TCAPS Special Education Programs
Traverse City Area Public Schools provides services in the least restrictive environment (LRE) that will meet the individual's educational needs. The determination of the setting, services, and programs is made in a collaborative effort with the student's Individual Educational Planning Team.
Following an evaluation, a student’s planning team will recommend how and where to best meet the student’s educational needs. The child’s parent is an integral part of the team throughout the evaluation and educational planning process.
Northwest Education Services (formerly Traverse Bay Area Intermediate School District- TBAISD) provides many of the services that students may be eligible for within our school buildings. Services such as Speech and Language, Occupational Therapy, Schools Social Work, Teacher Consultants for students with visual impairments, hearing impairments and physical impairments can sometimes be provided in the neighborhood school.
When a child’s team determines there is a need for an increased service model, Northwest Ed. operates many categorical classrooms. These classrooms are currently located in Traverse City. Should a child’s team determine a more restrictive placement is needed for educational success, TCAPS will work with Northwest Ed., along with MDE to assist in meeting the student’s needs.
Special Education Community Resources
The greater Grand Traverse region, as well as the State of Michigan, offers community supports for those with disabilities.
Disability Network - Serves people with disabilities, their families and the northern Lower Michigan community since 2002. Staff provides information, assistance and support to people of all ages with a wide variety of disabilities. They work on a larger scale, helping governments, businesses and other organizations make changes that improve life for everyone in the community.
Michigan Rehabilitation Services (MRS) - MRS offers pre-employment transition services in Michigan to students with disabilities who are age 14-26 and accepted or enrolled in secondary or postsecondary education. The pre-employment transition services are an early intervention delivered in a variety of developmentally appropriate experiences with the goal of ultimately leading to competitive, integrated employment outcomes.
Five Types of Pre-Employment Transition Services
Job Exploration - Learn about different jobs, consider which jobs interest you and what skills you need to gain to be successful.
Work-Based Learning Experience - Participate in activities to learn about the workplace.
Counseling on Postsecondary Education - Learn about options for continued education and training after high school.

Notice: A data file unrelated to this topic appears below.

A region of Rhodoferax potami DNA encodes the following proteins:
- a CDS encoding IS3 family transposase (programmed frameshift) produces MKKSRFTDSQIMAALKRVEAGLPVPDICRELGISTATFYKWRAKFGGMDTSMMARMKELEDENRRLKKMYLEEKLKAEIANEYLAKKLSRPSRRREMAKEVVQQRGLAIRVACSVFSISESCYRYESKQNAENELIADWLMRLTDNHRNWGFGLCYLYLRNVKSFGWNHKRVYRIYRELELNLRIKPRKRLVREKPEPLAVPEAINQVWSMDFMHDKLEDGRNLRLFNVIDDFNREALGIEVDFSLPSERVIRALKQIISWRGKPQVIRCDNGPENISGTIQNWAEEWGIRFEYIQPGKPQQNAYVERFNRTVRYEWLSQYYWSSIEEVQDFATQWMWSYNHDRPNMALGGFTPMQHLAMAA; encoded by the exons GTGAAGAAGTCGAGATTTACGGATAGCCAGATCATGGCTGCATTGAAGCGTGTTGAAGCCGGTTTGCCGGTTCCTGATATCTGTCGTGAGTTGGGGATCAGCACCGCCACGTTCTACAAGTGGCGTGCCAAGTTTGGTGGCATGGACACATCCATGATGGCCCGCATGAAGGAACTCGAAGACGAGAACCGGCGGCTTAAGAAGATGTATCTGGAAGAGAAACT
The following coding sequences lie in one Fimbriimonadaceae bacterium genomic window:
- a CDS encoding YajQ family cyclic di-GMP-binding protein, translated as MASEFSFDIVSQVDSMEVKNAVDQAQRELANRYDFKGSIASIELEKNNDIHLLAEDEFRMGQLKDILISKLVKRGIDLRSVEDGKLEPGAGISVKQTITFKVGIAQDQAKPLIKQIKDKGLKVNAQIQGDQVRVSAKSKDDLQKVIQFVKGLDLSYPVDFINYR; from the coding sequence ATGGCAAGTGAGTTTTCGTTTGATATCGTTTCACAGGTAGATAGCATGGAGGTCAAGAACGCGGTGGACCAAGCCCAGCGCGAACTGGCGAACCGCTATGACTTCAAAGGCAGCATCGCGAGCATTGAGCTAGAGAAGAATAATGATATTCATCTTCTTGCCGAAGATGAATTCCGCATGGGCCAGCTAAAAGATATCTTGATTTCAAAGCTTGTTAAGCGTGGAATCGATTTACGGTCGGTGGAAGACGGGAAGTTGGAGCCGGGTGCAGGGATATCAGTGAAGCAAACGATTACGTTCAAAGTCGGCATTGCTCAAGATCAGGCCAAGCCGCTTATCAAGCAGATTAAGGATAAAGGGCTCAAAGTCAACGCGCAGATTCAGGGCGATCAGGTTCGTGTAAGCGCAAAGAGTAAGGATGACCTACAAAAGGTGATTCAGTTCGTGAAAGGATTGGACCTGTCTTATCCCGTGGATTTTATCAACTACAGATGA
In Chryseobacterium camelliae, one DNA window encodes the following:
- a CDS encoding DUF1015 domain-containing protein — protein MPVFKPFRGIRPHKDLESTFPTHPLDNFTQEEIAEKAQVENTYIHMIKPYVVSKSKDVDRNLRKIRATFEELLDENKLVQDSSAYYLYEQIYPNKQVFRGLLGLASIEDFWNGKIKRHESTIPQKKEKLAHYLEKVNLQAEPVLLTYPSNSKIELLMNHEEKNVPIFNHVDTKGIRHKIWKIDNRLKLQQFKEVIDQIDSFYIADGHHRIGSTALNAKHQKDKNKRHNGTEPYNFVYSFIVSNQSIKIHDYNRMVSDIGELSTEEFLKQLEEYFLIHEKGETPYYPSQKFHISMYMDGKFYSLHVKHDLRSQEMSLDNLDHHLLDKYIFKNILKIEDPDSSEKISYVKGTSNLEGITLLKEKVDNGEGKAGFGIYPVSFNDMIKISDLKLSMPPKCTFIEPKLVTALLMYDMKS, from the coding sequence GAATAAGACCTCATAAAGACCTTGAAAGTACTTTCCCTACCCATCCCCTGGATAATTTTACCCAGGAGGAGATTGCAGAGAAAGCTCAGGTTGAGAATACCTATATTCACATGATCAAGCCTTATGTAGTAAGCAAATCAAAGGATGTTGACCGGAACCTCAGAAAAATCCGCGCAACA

Workplace Readiness Training - Learn about and gain skills to be ready for employment.
Self-Advocacy Training, including Peer Mentoring - Learn about and gain skills to advocate for yourself and request accommodations that you need to be successful.
The Dream Team - A co-ed baseball league formed to include youths, teens and young adults with disabilities. Individuals are partnered with local baseball and softball players who will assist them throughout the game as needed.
Norte - Bikes for All Northern Michigan program offers people with disabilities the opportunity to enjoy the love of riding a bicycle.
Michigan Career & Technical Institute (MCTI) - Provides vocational and technical training programs and provides supportive services needed to prepare Michigan citizens with disabilities for competitive employment.
Grand Traverse Industries - Provides employment and training to persons with disabilities and other barriers to employment.
Big Brothers Big Sisters of Northern Michigan - Create and support one-to-one mentoring relationships that ignite the power and promise of youth.
Mildly Cognitively Impaired (MICI) Program
Self Contained Classroom
TCAPS currently operates three Mildly Cognitively Impaired (MICI) classrooms. The MICI program is a robust program that offers students the opportunity to develop their adaptive and social skills throughout their day. Students who qualify for this program have an approximate IQ score of 50-65 and need support with task completion. Students are usually in the MICI classroom for four to five hours and have additional electives such as art or physical education.
The classroom is taught by a certified teacher with endorsements in special education and the class also has an assistant. Students will go to lunch with their general education peers without an adult unless there is a specific health or physical need. Based on a student’s IEP, supports such as: occupational therapy, physical therapy, speech therapy, or social work are available for students.
Each classroom in our district utilizes the Unique curriculum as well as other supplemental educational resources as needed. Instruction is adapted to support each student in the classroom with small group instruction.
The IEP team will determine if the MICI classroom is appropriate. The MICI classroom is only open to TCAPS resident students. Transportation is offered to each program either via the TCAPS transportation department or DEAN transportation. The elementary classroom is located at Central Grade elementary. The middle school program is located at East Middle School and our high school program is at Central High School.
If you have any questions about the program, please contact the TCAPS Special Education Director, Tiffany Pomaville, at 231-933-1780.
Elementary & Secondary Resource Programs
TCAPS offers both elementary and secondary resource program as determined by the Individualized Education Plan (IEP). These programs are taught by highly skilled and certified special education teachers. Resource room support can be provided by the special education teacher in either the general education classroom or in the special education classroom. When a special education teacher pushes into the classroom it is often referred to as co-teaching. Students with disabilities are with their general education peers the majority of the time and are receiving individualized help within the general education classroom. At times, students may be supported in the resource room to get additional instruction by the special education teacher.
Students who are being supported in the resource room will either be working on the Michigan Common Core Standards or the Michigan Alternate Content Standards. The determination of standards is part of an IEP decision. Students who are working on Common Core Standards are working toward a traditional diploma at graduation. Students who are working on the Alternate Content Standards are working toward a Certificate of Completion upon graduation.
A traditional diploma indicates that the student has met all the Michigan Merit requirements outlined by the State of Michigan. A traditional diploma is required for many jobs, military, and post-secondary institutes. When a student earns their traditional diploma, all special education services are completed at that time. A certificate of completion allows a student to continue receiving special education services until the age of 26. If the team determines that a student will earn a certificate of completion, they will still walk at graduation during their senior year.